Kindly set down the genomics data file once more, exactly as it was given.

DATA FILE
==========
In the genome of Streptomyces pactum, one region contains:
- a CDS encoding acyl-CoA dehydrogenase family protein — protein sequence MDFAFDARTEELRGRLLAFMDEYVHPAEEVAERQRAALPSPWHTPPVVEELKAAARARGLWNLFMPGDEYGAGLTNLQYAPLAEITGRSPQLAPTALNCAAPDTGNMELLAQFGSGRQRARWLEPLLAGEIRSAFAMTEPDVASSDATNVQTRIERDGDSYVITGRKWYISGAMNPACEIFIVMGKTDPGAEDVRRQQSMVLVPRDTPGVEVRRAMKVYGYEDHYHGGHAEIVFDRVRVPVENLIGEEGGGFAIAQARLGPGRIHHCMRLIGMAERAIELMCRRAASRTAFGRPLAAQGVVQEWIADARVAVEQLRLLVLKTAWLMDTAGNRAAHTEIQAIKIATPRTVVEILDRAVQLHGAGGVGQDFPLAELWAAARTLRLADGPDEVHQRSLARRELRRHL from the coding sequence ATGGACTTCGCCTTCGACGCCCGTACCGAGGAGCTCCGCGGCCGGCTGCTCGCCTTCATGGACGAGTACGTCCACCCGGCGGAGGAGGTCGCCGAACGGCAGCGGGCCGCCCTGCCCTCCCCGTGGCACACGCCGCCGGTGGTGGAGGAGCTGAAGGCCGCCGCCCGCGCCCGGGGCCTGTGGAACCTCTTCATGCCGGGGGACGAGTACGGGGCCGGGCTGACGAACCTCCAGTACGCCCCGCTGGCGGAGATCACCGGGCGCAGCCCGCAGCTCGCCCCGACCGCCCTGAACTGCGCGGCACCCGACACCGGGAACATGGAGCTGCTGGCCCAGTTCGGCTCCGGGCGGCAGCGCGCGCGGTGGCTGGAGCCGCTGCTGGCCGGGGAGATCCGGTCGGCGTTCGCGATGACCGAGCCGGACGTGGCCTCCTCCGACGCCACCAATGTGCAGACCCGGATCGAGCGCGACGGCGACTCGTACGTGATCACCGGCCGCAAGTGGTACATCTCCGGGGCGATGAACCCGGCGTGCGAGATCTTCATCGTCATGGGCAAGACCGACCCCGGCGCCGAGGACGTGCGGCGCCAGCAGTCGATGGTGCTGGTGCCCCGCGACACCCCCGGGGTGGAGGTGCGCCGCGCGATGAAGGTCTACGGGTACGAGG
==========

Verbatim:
In the genome of Streptomyces pactum, one region contains:
- a CDS encoding acyl-CoA dehydrogenase family protein — protein sequence MDFAFDARTEELRGRLLAFMDEYVHPAEEVAERQRAALPSPWHTPPVVEELKAAARARGLWNLFMPGDEYGAGLTNLQYAPLAEITGRSPQLAPTALNCAAPDTGNMELLAQFGSGRQRARWLEPLLAGEIRSAFAMTEPDVASSDATNVQTRIERDGDSYVITGRKWYISGAMNPACEIFIVMGKTDPGAEDVRRQQSMVLVPRDTPGVEVRRAMKVYGYEDHYHGGHAEIVFDRVRVPVENLIGEEGGGFAIAQARLGPGRIHHCMRLIGMAERAIELMCRRAASRTAFGRPLAAQGVVQEWIADARVAVEQLRLLVLKTAWLMDTAGNRAAHTEIQAIKIATPRTVVEILDRAVQLHGAGGVGQDFPLAELWAAARTLRLADGPDEVHQRSLARRELRRHL from the coding sequence ATGGACTTCGCCTTCGACGCCCGTACCGAGGAGCTCCGCGGCCGGCTGCTCGCCTTCATGGACGAGTACGTCCACCCGGCGGAGGAGGTCGCCGAACGGCAGCGGGCCGCCCTGCCCTCCCCGTGGCACACGCCGCCGGTGGTGGAGGAGCTGAAGGCCGCCGCCCGCGCCCGGGGCCTGTGGAACCTCTTCATGCCGGGGGACGAGTACGGGGCCGGGCTGACGAACCTCCAGTACGCCCCGCTGGCGGAGATCACCGGGCGCAGCCCGCAGCTCGCCCCGACCGCCCTGAACTGCGCGGCACCCGACACCGGGAACATGGAGCTGCTGGCCCAGTTCGGCTCCGGGCGGCAGCGCGCGCGGTGGCTGGAGCCGCTGCTGGCCGGGGAGATCCGGTCGGCGTTCGCGATGACCGAGCCGGACGTGGCCTCCTCCGACGCCACCAATGTGCAGACCCGGATCGAGCGCGACGGCGACTCGTACGTGATCACCGGCCGCAAGTGGTACATCTCCGGGGCGATGAACCCGGCGTGCGAGATCTTCATCGTCATGGGCAAGACCGACCCCGGCGCCGAGGACGTGCGGCGCCAGCAGTCGATGGTGCTGGTGCCCCGCGACACCCCCGGGGTGGAGGTGCGCCGCGCGATGAAGGTCTACGGGTACGAGG